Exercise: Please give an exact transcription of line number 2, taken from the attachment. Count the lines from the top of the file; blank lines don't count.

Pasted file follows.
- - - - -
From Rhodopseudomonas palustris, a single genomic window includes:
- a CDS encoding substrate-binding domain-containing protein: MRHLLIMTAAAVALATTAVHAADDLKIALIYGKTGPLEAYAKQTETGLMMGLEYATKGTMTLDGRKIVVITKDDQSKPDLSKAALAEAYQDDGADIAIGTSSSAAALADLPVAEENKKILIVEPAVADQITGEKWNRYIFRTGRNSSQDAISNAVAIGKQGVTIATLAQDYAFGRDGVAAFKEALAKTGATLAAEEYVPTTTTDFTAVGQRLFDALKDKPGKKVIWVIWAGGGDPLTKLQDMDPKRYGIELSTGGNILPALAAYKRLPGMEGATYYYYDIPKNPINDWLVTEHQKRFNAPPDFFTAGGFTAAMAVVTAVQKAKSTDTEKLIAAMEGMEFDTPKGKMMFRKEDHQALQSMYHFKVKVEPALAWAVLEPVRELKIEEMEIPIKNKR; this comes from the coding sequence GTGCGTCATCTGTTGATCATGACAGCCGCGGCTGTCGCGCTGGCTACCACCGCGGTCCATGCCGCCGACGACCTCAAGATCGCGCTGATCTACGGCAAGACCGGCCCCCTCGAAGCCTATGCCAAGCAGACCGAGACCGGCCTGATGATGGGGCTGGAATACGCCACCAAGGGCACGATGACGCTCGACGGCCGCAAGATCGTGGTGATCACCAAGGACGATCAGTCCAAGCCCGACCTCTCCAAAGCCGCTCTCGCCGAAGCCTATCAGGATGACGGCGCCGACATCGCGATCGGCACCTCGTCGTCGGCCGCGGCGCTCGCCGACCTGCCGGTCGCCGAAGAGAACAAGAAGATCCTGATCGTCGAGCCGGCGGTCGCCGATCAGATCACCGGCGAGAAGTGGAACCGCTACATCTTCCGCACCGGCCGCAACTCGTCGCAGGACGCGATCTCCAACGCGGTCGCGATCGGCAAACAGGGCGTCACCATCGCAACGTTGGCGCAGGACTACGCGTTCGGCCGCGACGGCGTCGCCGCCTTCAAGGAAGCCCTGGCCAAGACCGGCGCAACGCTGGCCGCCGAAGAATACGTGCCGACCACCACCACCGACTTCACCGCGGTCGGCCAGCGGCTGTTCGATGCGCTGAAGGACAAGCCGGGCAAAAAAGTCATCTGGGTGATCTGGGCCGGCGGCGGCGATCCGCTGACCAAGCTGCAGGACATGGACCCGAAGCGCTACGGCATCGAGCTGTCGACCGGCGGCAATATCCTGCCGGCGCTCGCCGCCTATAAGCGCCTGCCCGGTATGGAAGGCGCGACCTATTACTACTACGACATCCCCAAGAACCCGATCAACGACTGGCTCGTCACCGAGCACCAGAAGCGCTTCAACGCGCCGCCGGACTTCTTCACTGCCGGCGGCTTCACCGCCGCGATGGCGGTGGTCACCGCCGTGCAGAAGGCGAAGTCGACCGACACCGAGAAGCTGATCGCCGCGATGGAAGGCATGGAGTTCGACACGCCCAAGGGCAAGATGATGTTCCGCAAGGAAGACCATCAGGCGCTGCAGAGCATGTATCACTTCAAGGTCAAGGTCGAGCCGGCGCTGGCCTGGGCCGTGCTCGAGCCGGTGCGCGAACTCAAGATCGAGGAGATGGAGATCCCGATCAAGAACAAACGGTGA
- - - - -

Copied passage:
- a CDS encoding substrate-binding domain-containing protein: MRHLLIMTAAAVALATTAVHAADDLKIALIYGKTGPLEAYAKQTETGLMMGLEYATKGTMTLDGRKIVVITKDDQSKPDLSKAALAEAYQDDGADIAIGTSSSAAALADLPVAEENKKILIVEPAVADQITGEKWNRYIFRTGRNSSQDAISNAVAIGKQGVTIATLAQDYAFGRDGVAAFKEALAKTGATLAAEEYVPTTTTDFTAVGQRLFDALKDKPGKKVIWVIWAGGGDPLTKLQDMDPKRYGIELSTGGNILPALAAYKRLPGMEGATYYYYDIPKNPINDWLVTEHQKRFNAPPDFFTAGGFTAAMAVVTAVQKAKSTDTEKLIAAMEGMEFDTPKGKMMFRKEDHQALQSMYHFKVKVEPALAWAVLEPVRELKIEEMEIPIKNKR; this comes from the coding sequence GTGCGTCATCTGTTGATCATGACAGCCGCGGCTGTCGCGCTGGCTACCACCGCGGTCCATGCCGCCGACGACCTCAAGATCGCGCTGATCTACGGCAAGACCGGCCCCCTCGAAGCCTATGCCAAGCAGACCGAGACCGGCCTGATGATGGGGCTGGAATACGCCACCAAGGGCACGATGACGCTCGACGGCCGCAAGATCGTGGTGATCACCAAGGACGATCAGTCCAAGCCCGACCTCTCCAAAGCCGCTCTCGCCGAAGCCTATCAGGATGACGGCGCCGACATCGCGATCGGCACCTCGTCGTCGGCCGCGGCGCTCGCCGACCTGCCGGTCGCCGAAGAGAACAAGAAGATCCTGATCGTCGAGCCGGCGGTCGCCGATCAGATCACCGGCGAGAAGTGGAACCGCTACATCTTCCGCACCGGCCGCAACTCGTCGCAGGACGCGATCTCCAACGCGGTCGCGATCGGCAAACAGGGCGTCACCATCGCAACGTTGGCGCAGGACTACGCGTTCGGCCGCGACGGCGTCGCCGCCTTCAAGGAAGCCCTGGCCAAGACCGGCGCAACGCTGGCCGCCGAAGAATACGTGCCGACCACCACCACCGACTTCACCGCGGTCGGCCAGCGGCTGTTCGATGCGCTGAAGGACAAGCCGGGCAAAAAAGTCATCTGGGTGATCTGGGCCGGCGGCGGCGATCCGCTGACCAAGCTGCAGGACATGGACCCGAAGCGCTACGGCATCGAGCTGTCGACCGGCGGCAATATCCTGCCGGCGCTCGCCGCCTATAAGCGCCTGCCCGGTATGGAAGGCGCGACCTATTACTACTACGACATCCCCAAGAACCCGATCAACGACTGGCTCGTCACCGAGCACCAGAAGCGCTTCAACGCGCCGCCGGACTTCTTCACTGCCGGCGGCTTCACCGCCGCGATGGCGGTGGTCACCGCCGTGCAGAAGGCGAAGTCGACCGACACCGAGAAGCTGATCGCCGCGATGGAAGGCATGGAGTTCGACACGCCCAAGGGCAAGATGATGTTCCGCAAGGAAGACCATCAGGCGCTGCAGAGCATGTATCACTTCAAGGTCAAGGTCGAGCCGGCGCTGGCCTGGGCCGTGCTCGAGCCGGTGCGCGAACTCAAGATCGAGGAGATGGAGATCCCGATCAAGAACAAACGGTGA